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    Missing in Action – The Long-Term Unemployed

    Worried man looks at cameraBy GII Sr. Public Policy Specialist Paul Seifert and GII Director of Mission Strategy Brad Turner-Little

    Recent economic news has been brighter as of late with consumer confidence starting to move upward, and monthly unemployment rates and jobless claims declining.  But every silver lining has a cloud, and that cloud are people who have been out of work for a long time.

    Nearly a third of Americans who were unemployed last month have been without a job for 26 or more weeks, double the rate recorded before the recession began late in 2007. Those out of work for extended periods of time are often less likely to be hired than those unemployed for shorter stretches. The result is a more devastating impact to household savings and long-term earning potential for those job seekers.

    Compounding this dynamic are the findings of a study by Alan B. Krueger, Judd Cramer and David Cho of Princeton University who found that even after landing another job, reemployment does not fully reset the clock for the long-term unemployed, who are frequently jobless again soon after they gain reemployment. Only 11 percent of those who were long-term unemployed in a given month returned to steady, full-time employment a year later.

    Clearly this issue remains a top challenge for policymakers. So it’s timely that Goodwill® was at a White House event on this very issue yesterday.  Last January, 300 companies responded to the Obama administration’s request for corporate America to commit to reaching out to and creating job opportunities for the long-term unemployed.  At yesterday’s meeting, fifty of these companies gathered here in DC to share best practices and discuss ways to spread these practices throughout American businesses.

    One company discussed dropping credit score in employment consideration screening; several referenced retraining their recruiters to look for competency and qualification first, not employment history. And many referenced working with Goodwills in communities across the country to identify, train and recruit from within this talent pool that is struggling to re-enter the workforce.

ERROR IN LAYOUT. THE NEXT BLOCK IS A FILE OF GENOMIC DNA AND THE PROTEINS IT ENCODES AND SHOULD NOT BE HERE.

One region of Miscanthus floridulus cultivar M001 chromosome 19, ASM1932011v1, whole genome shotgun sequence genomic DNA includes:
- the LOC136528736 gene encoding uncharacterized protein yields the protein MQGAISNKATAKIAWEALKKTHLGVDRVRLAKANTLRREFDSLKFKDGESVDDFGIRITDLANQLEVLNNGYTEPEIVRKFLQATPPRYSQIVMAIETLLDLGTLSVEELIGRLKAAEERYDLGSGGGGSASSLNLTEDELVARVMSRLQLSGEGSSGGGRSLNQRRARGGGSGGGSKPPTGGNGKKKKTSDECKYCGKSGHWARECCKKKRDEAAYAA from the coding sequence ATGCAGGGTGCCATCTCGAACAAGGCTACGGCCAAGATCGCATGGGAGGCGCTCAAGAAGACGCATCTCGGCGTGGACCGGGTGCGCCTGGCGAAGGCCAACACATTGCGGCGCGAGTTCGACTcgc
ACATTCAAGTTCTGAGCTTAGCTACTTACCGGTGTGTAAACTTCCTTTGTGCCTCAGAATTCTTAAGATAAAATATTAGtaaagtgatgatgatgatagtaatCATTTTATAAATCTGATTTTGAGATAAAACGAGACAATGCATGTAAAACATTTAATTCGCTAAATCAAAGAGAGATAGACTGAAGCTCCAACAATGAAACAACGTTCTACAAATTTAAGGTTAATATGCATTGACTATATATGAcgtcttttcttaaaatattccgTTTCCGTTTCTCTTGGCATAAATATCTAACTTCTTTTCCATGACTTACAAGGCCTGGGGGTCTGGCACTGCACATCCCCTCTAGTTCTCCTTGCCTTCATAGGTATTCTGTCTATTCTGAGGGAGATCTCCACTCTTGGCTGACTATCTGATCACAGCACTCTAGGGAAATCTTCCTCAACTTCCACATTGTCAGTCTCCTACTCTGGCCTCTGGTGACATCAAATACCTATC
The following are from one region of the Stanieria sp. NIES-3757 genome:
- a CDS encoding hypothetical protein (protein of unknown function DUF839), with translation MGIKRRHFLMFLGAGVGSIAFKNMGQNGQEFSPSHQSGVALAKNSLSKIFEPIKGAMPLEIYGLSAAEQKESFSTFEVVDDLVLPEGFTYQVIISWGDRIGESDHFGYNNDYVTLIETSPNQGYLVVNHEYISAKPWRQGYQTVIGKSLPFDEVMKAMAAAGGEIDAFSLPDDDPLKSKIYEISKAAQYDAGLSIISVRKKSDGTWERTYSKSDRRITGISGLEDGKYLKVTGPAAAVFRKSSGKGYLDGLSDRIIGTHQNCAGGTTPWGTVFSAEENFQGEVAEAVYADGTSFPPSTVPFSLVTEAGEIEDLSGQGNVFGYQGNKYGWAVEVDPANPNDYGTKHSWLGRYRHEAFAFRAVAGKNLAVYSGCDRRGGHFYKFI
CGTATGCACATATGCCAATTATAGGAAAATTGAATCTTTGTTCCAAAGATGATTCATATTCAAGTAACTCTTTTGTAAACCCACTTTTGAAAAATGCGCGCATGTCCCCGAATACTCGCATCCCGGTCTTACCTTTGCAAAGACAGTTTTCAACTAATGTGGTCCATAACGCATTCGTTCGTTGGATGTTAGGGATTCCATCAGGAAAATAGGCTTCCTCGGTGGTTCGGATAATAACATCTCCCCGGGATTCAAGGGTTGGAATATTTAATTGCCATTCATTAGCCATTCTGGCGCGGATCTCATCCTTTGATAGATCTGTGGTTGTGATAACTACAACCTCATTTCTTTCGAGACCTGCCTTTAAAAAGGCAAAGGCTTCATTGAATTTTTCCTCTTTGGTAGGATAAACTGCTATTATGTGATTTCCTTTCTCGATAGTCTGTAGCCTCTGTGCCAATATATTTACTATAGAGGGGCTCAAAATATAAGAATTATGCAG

Goodwill is working with these companies and the administration to share new resources developed by Deloitte and the Rockefeller Foundation with other companies and the millions of Americans who have been struggling for so long to find the path for them back into employment.

     

     

    Paul Seifert
    Senior Public Policy Specialist
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    • Kathleen Graham
      October 20th, 2014 at 1:50 pm

      God Bless you all. Indeed there are special considerations to be taken at this time to assist those who have been out of work for a year or more. Besides the obvious setbacks, the psychological effects to those that have suffered through this tragic event are more disabling than just having to sustain the the basic skills of survival. Depression, fear, uncertainty, a sense of despondency settle in and wreak havoc. This inevitably causes setbacks to putting on your best face and trying to convey a sense of confidence when you feel you cannot play the part. Knowing they are not alone and that there are people behind them who truly know how difficult it has been and give them the confidence they need is a step in really assisting those trying to get back into the work force. Thank you for all you do.
      Sincerely,
      Kathleen Graham

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